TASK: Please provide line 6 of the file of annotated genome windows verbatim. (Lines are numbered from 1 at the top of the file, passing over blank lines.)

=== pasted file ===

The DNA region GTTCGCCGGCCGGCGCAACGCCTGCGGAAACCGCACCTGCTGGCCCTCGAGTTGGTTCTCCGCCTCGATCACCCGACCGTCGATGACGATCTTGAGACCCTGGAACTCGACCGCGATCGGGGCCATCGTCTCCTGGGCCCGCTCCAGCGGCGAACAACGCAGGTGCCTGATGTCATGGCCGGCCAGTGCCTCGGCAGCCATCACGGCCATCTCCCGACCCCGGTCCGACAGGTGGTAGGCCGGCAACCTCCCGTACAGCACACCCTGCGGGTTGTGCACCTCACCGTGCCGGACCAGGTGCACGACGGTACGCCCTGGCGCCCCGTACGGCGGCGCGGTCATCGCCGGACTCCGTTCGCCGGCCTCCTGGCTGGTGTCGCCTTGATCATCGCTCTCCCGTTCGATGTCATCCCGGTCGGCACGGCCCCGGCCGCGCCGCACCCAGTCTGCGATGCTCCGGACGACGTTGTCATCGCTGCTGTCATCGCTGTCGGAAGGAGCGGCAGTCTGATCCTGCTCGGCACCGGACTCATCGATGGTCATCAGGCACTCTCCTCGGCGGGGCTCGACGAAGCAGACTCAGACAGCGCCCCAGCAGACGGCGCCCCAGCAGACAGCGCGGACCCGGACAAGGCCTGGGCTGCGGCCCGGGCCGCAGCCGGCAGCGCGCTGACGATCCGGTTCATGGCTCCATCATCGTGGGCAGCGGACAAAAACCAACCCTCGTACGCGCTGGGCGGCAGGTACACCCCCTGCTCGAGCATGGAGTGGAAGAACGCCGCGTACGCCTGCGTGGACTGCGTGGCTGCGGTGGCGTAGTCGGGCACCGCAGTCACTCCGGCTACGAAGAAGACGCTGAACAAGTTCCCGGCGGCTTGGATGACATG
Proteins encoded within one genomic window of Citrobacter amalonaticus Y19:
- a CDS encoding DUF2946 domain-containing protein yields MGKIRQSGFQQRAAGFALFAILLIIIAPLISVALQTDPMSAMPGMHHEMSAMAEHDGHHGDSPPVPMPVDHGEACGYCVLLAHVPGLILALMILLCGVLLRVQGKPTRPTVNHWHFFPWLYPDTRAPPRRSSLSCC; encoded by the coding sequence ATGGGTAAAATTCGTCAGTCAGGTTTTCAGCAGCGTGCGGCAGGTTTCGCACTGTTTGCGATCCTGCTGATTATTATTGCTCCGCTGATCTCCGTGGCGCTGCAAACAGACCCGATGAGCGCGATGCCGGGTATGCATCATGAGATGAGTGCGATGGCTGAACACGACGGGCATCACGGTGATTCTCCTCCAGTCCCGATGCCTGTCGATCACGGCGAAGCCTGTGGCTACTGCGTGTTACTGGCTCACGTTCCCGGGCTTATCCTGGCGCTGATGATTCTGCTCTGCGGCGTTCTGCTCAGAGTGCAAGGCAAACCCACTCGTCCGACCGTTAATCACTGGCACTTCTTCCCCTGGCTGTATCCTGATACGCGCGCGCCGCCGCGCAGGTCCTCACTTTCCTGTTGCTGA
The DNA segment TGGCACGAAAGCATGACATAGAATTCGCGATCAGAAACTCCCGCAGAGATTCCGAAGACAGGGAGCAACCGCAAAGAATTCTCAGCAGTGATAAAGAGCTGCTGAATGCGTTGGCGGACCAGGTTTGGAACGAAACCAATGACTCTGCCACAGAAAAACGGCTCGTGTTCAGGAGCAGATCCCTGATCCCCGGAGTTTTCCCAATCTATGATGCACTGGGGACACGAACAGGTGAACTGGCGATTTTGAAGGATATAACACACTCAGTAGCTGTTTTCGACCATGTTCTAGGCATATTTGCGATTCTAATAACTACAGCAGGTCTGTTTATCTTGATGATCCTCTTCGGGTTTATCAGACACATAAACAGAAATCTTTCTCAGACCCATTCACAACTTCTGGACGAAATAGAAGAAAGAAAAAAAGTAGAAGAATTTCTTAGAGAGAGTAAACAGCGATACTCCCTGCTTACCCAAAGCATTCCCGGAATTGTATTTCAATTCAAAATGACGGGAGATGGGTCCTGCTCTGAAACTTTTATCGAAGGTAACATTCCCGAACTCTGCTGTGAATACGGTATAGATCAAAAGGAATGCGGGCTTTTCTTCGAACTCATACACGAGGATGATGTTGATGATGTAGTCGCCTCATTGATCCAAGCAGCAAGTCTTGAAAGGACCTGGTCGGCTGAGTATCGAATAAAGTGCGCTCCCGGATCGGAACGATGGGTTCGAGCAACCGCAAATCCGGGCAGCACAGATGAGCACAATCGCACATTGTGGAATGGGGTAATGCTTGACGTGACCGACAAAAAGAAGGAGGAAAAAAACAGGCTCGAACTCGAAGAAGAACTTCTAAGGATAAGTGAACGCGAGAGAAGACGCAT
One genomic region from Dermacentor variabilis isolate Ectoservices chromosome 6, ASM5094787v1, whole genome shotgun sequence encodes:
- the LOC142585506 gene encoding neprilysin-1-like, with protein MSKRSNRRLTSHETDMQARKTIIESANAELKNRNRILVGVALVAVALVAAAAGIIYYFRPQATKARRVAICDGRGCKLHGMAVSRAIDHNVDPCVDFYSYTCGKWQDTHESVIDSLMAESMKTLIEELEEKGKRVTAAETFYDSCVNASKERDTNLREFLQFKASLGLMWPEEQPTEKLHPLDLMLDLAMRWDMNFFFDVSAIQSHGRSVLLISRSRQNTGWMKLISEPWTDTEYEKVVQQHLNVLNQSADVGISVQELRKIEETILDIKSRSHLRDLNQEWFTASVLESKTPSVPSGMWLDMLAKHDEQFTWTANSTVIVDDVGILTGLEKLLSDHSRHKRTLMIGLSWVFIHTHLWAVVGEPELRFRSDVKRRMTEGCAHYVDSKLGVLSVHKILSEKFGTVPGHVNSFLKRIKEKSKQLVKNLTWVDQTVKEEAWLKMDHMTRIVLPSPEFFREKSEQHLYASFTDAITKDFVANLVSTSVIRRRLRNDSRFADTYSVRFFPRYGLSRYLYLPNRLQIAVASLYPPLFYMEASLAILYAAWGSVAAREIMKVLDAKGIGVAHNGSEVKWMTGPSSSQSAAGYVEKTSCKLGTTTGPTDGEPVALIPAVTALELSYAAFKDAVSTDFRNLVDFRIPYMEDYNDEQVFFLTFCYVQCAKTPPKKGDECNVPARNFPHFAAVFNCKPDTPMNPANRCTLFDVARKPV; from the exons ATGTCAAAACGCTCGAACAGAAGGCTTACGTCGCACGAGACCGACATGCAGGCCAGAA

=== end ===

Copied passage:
- the LOC142585506 gene encoding neprilysin-1-like, with protein MSKRSNRRLTSHETDMQARKTIIESANAELKNRNRILVGVALVAVALVAAAAGIIYYFRPQATKARRVAICDGRGCKLHGMAVSRAIDHNVDPCVDFYSYTCGKWQDTHESVIDSLMAESMKTLIEELEEKGKRVTAAETFYDSCVNASKERDTNLREFLQFKASLGLMWPEEQPTEKLHPLDLMLDLAMRWDMNFFFDVSAIQSHGRSVLLISRSRQNTGWMKLISEPWTDTEYEKVVQQHLNVLNQSADVGISVQELRKIEETILDIKSRSHLRDLNQEWFTASVLESKTPSVPSGMWLDMLAKHDEQFTWTANSTVIVDDVGILTGLEKLLSDHSRHKRTLMIGLSWVFIHTHLWAVVGEPELRFRSDVKRRMTEGCAHYVDSKLGVLSVHKILSEKFGTVPGHVNSFLKRIKEKSKQLVKNLTWVDQTVKEEAWLKMDHMTRIVLPSPEFFREKSEQHLYASFTDAITKDFVANLVSTSVIRRRLRNDSRFADTYSVRFFPRYGLSRYLYLPNRLQIAVASLYPPLFYMEASLAILYAAWGSVAAREIMKVLDAKGIGVAHNGSEVKWMTGPSSSQSAAGYVEKTSCKLGTTTGPTDGEPVALIPAVTALELSYAAFKDAVSTDFRNLVDFRIPYMEDYNDEQVFFLTFCYVQCAKTPPKKGDECNVPARNFPHFAAVFNCKPDTPMNPANRCTLFDVARKPV; from the exons ATGTCAAAACGCTCGAACAGAAGGCTTACGTCGCACGAGACCGACATGCAGGCCAGAA